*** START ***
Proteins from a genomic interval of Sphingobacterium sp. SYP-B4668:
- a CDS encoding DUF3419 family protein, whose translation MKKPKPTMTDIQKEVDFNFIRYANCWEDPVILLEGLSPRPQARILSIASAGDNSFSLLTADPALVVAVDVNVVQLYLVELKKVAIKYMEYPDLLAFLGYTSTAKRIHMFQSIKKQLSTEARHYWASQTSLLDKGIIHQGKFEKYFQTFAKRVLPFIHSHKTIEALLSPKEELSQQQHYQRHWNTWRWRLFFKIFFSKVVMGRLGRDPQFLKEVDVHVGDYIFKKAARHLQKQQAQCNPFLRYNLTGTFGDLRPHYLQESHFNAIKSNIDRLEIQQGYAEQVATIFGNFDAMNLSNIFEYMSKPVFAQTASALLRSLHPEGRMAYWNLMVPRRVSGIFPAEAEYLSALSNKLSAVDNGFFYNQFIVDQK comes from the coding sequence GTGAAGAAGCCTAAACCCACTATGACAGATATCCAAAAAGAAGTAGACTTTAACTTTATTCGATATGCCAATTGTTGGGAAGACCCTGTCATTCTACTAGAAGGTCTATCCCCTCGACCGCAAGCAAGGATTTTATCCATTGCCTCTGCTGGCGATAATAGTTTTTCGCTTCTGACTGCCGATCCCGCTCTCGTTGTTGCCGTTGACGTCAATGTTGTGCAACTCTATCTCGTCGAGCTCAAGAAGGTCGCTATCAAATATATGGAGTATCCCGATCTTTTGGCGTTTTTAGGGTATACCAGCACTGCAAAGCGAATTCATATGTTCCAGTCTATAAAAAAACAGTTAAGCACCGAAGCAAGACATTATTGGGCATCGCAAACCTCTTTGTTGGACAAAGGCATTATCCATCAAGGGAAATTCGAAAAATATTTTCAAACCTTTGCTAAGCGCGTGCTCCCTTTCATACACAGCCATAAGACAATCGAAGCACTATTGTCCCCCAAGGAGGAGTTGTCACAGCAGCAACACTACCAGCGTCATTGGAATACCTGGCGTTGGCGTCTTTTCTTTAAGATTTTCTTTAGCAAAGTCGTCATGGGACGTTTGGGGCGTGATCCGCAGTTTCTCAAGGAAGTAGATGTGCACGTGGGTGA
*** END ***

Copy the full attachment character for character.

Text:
Proteins from a genomic interval of Sphingobacterium sp. SYP-B4668:
- a CDS encoding DUF3419 family protein, whose translation MKKPKPTMTDIQKEVDFNFIRYANCWEDPVILLEGLSPRPQARILSIASAGDNSFSLLTADPALVVAVDVNVVQLYLVELKKVAIKYMEYPDLLAFLGYTSTAKRIHMFQSIKKQLSTEARHYWASQTSLLDKGIIHQGKFEKYFQTFAKRVLPFIHSHKTIEALLSPKEELSQQQHYQRHWNTWRWRLFFKIFFSKVVMGRLGRDPQFLKEVDVHVGDYIFKKAARHLQKQQAQCNPFLRYNLTGTFGDLRPHYLQESHFNAIKSNIDRLEIQQGYAEQVATIFGNFDAMNLSNIFEYMSKPVFAQTASALLRSLHPEGRMAYWNLMVPRRVSGIFPAEAEYLSALSNKLSAVDNGFFYNQFIVDQK comes from the coding sequence GTGAAGAAGCCTAAACCCACTATGACAGATATCCAAAAAGAAGTAGACTTTAACTTTATTCGATATGCCAATTGTTGGGAAGACCCTGTCATTCTACTAGAAGGTCTATCCCCTCGACCGCAAGCAAGGATTTTATCCATTGCCTCTGCTGGCGATAATAGTTTTTCGCTTCTGACTGCCGATCCCGCTCTCGTTGTTGCCGTTGACGTCAATGTTGTGCAACTCTATCTCGTCGAGCTCAAGAAGGTCGCTATCAAATATATGGAGTATCCCGATCTTTTGGCGTTTTTAGGGTATACCAGCACTGCAAAGCGAATTCATATGTTCCAGTCTATAAAAAAACAGTTAAGCACCGAAGCAAGACATTATTGGGCATCGCAAACCTCTTTGTTGGACAAAGGCATTATCCATCAAGGGAAATTCGAAAAATATTTTCAAACCTTTGCTAAGCGCGTGCTCCCTTTCATACACAGCCATAAGACAATCGAAGCACTATTGTCCCCCAAGGAGGAGTTGTCACAGCAGCAACACTACCAGCGTCATTGGAATACCTGGCGTTGGCGTCTTTTCTTTAAGATTTTCTTTAGCAAAGTCGTCATGGGACGTTTGGGGCGTGATCCGCAGTTTCTCAAGGAAGTAGATGTGCACGTGGGTGA